Mary Kay Thalken, RN, MBA, Chief Clinical Officer, Ensocare
Healthcare organizations have long struggled with care transitions, especially when moving complex patients who require multifaceted care from acute settings to a post-acute environment. These transitions are often fraught with communication breakdowns, poor information exchange and slow responses to changing patient conditions. As a result, patients frequently don’t receive the care they need, or that care is delayed, causing them to end up back in the hospital. According to the Centers for Medicare & Medicaid Services (CMS), nearly 20 percent of Medicare patients discharged from a hospital are readmitted within 30 days, at a cost of more than $26 billion every year. Not only do inadequate transitions have ramifications from a cost perspective, they also negatively affect patient satisfaction and the overall patient experience.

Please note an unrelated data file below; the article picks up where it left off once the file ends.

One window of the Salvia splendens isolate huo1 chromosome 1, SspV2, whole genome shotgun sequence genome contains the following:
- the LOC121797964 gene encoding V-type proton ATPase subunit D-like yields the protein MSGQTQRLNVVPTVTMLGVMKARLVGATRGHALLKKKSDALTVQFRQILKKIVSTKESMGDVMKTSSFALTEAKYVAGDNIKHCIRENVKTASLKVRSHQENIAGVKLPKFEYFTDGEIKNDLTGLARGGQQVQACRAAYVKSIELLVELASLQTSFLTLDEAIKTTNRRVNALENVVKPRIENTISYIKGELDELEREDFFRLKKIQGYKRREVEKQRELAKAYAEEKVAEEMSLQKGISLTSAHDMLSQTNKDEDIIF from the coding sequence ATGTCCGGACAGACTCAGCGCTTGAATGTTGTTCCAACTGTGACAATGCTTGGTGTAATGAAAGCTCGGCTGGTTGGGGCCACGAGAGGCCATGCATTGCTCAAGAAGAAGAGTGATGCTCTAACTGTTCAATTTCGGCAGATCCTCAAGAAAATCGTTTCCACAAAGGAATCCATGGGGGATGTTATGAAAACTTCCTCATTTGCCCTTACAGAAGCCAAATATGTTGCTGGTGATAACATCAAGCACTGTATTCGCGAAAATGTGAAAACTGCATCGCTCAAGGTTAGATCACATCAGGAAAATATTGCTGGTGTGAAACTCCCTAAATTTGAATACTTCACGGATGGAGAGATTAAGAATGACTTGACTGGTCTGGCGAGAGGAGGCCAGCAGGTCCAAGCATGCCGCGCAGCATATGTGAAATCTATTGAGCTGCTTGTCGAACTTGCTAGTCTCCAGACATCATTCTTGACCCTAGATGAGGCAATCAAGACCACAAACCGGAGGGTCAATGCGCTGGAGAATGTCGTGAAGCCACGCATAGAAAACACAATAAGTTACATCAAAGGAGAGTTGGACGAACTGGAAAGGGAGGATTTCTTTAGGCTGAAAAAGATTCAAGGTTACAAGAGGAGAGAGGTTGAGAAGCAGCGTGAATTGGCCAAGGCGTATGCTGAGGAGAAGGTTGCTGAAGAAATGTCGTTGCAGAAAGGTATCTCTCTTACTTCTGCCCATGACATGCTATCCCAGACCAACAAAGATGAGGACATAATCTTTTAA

Left unchecked, the issue of poor care transitions will continue to decline as the population ages. In fact, it is estimated that by 2030, one in five U.S. residents will be 65 years or older, and since older patients are more apt to visit the hospital and require post-acute care after discharge, it is becoming even more critical for these care transitions to be smooth and seamless.
Insufficient communication is the main reason why care transitions break down. When organizations do not have processes and systems in place to facilitate consistent information exchange, important data can be lost, increasing the risk for potential issues that could occur. Additionally, it is estimated that 80 percent of serious medical errors are attributable to miscommunication during hand-offs, and these communication deficits often lead to poor, if not detrimental outcomes.